We climb 24 crumbling concrete steps to get onto the wharf. A giant ferry is parked on the wharf's end. Crowds of Asmat are teeming to get aboard. They are very angular, with kinky tufts of black hair; wide cheekbones tautly covered with brown-black flesh; eyebrow bones that jut forward, overhanging and shadowing their dark, piercing eyes; and a menacing scowl. Police everywhere. Are they trying to prevent pickpockets? People are jumping off the wharf to swim in the dirty water and climbing out beside us on the concrete steps.

No, I have jumped to conclusions. So desperate and thirsty, people are being shoved off the wharf into the river below and have to climb out. The ferry captain has been upriver to fill tanks and is selling muddy water to the throngs, which they will boil to use. 80% of the water is spilled in the madness.

Police have been hired to form a line to help us disembark and not get shoved into the river. Confusion reigns. I grab my husband's hand and run. We have to get off that wharf. With his sensible walking boots and camera gear, he would sink.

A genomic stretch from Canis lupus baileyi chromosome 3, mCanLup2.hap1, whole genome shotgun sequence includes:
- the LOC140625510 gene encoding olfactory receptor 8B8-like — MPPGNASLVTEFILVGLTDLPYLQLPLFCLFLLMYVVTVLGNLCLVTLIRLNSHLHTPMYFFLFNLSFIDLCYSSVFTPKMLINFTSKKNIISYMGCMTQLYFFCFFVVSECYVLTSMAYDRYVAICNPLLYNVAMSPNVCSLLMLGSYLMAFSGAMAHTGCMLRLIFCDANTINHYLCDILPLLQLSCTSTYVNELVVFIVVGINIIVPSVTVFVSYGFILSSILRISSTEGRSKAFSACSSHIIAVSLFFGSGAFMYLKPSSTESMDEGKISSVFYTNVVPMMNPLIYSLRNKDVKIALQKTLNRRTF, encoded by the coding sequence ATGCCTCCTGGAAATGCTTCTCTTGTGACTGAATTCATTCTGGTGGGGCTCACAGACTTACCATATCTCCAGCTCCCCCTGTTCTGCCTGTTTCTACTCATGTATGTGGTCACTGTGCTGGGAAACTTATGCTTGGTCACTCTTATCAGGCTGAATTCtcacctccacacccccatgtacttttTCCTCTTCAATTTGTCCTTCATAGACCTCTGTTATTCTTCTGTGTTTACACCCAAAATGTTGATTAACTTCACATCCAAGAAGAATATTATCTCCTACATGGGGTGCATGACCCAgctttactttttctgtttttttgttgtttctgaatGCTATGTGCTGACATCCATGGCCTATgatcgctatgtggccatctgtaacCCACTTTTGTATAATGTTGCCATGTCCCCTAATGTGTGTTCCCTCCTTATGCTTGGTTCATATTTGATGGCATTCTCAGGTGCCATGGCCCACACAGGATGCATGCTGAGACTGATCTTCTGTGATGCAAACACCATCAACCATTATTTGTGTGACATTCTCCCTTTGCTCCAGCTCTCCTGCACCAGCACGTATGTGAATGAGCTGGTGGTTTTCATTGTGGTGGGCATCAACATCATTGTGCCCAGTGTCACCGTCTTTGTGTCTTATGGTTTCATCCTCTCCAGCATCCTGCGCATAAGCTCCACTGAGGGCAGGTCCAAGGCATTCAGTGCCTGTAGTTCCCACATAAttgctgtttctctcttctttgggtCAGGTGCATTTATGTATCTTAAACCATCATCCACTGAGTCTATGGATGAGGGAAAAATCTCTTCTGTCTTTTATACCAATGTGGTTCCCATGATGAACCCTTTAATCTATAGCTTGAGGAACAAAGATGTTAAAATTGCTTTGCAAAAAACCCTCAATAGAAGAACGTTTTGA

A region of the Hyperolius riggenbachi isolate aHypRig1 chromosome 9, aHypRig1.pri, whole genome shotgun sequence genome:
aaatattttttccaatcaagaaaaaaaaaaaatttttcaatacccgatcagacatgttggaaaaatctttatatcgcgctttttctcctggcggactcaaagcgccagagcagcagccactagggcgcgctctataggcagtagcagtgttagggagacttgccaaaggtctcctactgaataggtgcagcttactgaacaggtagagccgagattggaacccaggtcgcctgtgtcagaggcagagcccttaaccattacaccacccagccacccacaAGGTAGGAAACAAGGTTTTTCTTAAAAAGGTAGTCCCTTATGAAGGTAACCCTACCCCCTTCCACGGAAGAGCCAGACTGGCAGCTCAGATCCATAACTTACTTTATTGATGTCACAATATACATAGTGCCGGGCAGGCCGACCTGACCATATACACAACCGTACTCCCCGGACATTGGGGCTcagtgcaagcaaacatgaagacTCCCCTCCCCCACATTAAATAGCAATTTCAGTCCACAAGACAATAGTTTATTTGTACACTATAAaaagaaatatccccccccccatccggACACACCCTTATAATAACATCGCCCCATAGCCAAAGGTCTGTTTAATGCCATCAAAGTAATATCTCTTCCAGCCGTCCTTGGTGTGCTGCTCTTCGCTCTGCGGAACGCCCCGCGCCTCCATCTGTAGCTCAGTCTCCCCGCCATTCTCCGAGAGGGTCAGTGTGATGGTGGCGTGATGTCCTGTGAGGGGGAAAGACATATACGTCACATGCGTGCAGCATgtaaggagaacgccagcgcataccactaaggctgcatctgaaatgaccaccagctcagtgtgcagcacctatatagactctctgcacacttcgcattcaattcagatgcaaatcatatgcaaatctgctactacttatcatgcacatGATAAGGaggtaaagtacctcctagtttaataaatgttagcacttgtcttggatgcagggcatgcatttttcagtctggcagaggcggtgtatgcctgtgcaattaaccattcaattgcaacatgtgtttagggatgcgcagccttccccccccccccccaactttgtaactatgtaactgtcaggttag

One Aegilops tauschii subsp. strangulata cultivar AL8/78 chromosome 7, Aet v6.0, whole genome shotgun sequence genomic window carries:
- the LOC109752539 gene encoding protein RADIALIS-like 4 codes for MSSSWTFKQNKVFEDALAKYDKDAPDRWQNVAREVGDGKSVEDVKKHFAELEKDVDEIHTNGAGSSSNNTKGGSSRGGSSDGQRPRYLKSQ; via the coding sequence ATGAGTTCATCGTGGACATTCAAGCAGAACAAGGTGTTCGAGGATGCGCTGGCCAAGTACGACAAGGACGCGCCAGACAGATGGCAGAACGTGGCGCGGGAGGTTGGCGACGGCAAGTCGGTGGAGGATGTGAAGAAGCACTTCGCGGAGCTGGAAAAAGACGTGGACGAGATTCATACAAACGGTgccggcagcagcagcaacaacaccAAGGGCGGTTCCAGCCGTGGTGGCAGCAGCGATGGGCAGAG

We are escorted to the Museum Kebudayaan dan Kemajuan Asmat, a museum of tribal carvings (then shaken down for donations).

Using a cell phone mounted to my chest, I take pictures, to study for the next few nights to help me, when I travel far inland.

Their elaborate carvings emphasize the veneration of ancestors and can be found at the Metropolitan Museum of Art (NY) and the Tropenmuseum (Amsterdam). Many of the figures were carved to hold the life of the person until retaliation for their death is complete. At that point, the carving is "empty," with no reason to keep it and thus, can be sold. We then go to a shop to be able to purchase items, as seen in the museum. The carvings are beautiful with gallery prices. My husband is shocked that I purchase nothing.

The traders that run the cavernous shop are all Indonesian. They sell to the Sydney, Hong Kong, New York and European galleries.

I'm looking around for ay native Asmat and not seeing one. Scooters zip past us, with double and triple teenaged riders. All are laughing Indonesian or Chinese. I pop into a bank branch. Same.

The only time I see an Asmat is roadside, sitting squat on a blanket, selling bits of fish or sage palm. Never in a store. Never in a police uniform. They are impoverished immigrants in their own country.